Young authors often have trouble making the distinction between summarizing a story and writing from “inside the story” (a phrase coined by Lucy Calkins, who has some brilliant thoughts buried in those wordy manuals of hers). This is a quick, simple activity to help students understand the difference.
You’ll need some photographs to start. It’s important that they have people and/or animals in them—anyone who could be a potential character in a story. Photographs of your family work well, or images cut from magazines. A simple google search of “photographs of people” will turn up a treasure trove of material. Or you could always make it a homework assignment: “Bring in a photo of a group of people or animals.” Don’t tell them what it’s for; curiosity is the greatest hook.
When I introduce this activity, I do it with the students sitting on the floor in front of me, circle time style. However, it could just as easily be done with the students at their desks, especially if you have a Smartboard on which to display the images.
Let’s say the first photo is of a…pensive kitten.
If I ask the students to describe this image, they might say something along the lines of, “It’s a cute kitten. It looks like it’s thinking about something.” Great! But now I explain that while that’s an excellent summary of the photo, it’s an exterior description, as though you (the writer) were standing across the street staring at the kitten. Authors write from the interior of the story, as though they are actually a part of it. For example, “The kitten wondered what its master was going to give it for lunch.”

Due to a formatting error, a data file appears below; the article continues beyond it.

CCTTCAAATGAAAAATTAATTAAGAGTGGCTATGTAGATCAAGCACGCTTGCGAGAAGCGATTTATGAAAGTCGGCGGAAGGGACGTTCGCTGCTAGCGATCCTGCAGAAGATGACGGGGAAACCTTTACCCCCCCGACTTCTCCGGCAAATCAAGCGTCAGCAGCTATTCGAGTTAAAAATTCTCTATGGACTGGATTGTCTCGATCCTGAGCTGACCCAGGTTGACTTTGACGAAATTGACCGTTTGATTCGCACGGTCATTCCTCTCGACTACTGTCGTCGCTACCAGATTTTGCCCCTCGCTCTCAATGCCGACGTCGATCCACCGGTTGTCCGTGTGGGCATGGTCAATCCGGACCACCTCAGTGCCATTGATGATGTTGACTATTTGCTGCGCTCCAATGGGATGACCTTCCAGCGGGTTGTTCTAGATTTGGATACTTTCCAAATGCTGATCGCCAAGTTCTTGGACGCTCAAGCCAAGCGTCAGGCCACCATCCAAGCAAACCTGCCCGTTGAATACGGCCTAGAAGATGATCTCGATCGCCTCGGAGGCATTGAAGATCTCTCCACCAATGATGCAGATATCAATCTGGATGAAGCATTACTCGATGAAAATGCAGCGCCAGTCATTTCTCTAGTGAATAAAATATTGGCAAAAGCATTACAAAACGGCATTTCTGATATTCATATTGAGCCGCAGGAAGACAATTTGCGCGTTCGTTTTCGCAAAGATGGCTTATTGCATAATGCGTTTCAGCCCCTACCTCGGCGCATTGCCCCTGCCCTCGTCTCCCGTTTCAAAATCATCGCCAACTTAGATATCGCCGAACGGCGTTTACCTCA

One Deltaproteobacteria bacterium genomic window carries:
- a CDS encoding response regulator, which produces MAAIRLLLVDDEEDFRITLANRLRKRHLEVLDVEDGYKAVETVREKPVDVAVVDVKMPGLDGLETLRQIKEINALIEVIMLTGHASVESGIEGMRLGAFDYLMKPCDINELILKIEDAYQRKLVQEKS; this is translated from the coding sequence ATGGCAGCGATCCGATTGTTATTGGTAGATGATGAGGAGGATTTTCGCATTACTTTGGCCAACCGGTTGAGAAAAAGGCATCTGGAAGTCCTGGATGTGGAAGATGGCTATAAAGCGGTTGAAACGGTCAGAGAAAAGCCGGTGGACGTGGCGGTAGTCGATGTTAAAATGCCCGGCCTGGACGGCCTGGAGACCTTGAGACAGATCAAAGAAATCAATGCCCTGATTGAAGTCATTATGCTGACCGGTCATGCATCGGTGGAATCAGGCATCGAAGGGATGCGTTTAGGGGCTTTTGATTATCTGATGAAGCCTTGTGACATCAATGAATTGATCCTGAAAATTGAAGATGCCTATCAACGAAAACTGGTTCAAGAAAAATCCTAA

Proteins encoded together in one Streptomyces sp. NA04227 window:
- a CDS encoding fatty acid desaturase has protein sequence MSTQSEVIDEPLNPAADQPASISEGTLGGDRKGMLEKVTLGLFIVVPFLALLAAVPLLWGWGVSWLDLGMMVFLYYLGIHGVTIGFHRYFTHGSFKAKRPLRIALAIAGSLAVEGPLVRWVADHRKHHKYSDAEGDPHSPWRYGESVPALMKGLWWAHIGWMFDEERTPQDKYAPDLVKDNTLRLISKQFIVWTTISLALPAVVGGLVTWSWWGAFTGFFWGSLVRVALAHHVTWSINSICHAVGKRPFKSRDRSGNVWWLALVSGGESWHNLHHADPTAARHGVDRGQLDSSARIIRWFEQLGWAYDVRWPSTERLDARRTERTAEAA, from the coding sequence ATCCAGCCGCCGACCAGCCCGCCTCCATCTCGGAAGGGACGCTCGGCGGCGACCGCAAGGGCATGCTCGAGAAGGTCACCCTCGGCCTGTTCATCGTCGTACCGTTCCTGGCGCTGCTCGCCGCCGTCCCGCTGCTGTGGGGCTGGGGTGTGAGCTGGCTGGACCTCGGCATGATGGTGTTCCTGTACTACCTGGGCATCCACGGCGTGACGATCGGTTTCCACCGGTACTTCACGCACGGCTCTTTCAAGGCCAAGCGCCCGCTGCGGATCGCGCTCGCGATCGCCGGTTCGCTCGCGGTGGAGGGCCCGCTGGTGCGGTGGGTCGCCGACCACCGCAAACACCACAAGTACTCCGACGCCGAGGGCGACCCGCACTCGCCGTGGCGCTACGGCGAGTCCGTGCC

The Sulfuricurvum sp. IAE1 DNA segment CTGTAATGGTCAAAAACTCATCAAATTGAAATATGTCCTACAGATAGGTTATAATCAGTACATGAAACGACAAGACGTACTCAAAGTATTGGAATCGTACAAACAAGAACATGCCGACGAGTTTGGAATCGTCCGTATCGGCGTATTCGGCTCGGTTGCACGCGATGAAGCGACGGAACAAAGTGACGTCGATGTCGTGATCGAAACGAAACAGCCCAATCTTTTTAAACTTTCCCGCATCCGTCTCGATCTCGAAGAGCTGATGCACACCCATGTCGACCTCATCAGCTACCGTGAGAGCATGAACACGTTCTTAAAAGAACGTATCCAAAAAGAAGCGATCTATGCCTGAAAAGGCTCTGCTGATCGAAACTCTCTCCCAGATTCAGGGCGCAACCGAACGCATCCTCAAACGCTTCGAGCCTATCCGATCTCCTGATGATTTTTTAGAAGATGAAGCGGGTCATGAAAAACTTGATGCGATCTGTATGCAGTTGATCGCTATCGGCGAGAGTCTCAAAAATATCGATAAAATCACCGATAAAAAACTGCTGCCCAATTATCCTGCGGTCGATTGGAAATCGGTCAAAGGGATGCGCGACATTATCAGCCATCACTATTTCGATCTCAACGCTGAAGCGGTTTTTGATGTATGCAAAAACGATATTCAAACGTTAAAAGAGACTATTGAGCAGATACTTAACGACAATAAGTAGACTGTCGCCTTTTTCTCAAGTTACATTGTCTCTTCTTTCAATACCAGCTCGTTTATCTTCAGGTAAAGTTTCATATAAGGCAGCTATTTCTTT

Students may point out that writing from the interior of the story means the author is choosing a perspective, and that’s a great observation. I make sure I point out that although writers may use more than one perspective in their novels, they only use one perspective at a time. (This is important to note, because some students have a tendency to flip back and forth indiscriminately between characters.) I may read from a few chapter books to give kids a taste of this, and touch on 1st/3rd person as well.
From here we go on to the assignment. I place about ten of these photographs around the room, and students are to walk around the room with their journals and write one sentence from the exterior of the photo and one from the interior of the photo. Although the goal is to have students write from the interior of the story, I find that having students write both sentences helps them to distinguish between the two—and it’s not like you never write from outside the topic, after all. Summarizing and expository writing are important too. (Just not as important as fiction. And yes, I’m biased.)
In the end, of course, the students share at least one set of sentences that they’ve written. If the photo has a group of people or animals it’s even more fun, because then the other students have to guess whose specific perspective the writer has chosen, based on facial expressions.
This is a very repeatable little activity, and can also be used as a quick and easy center!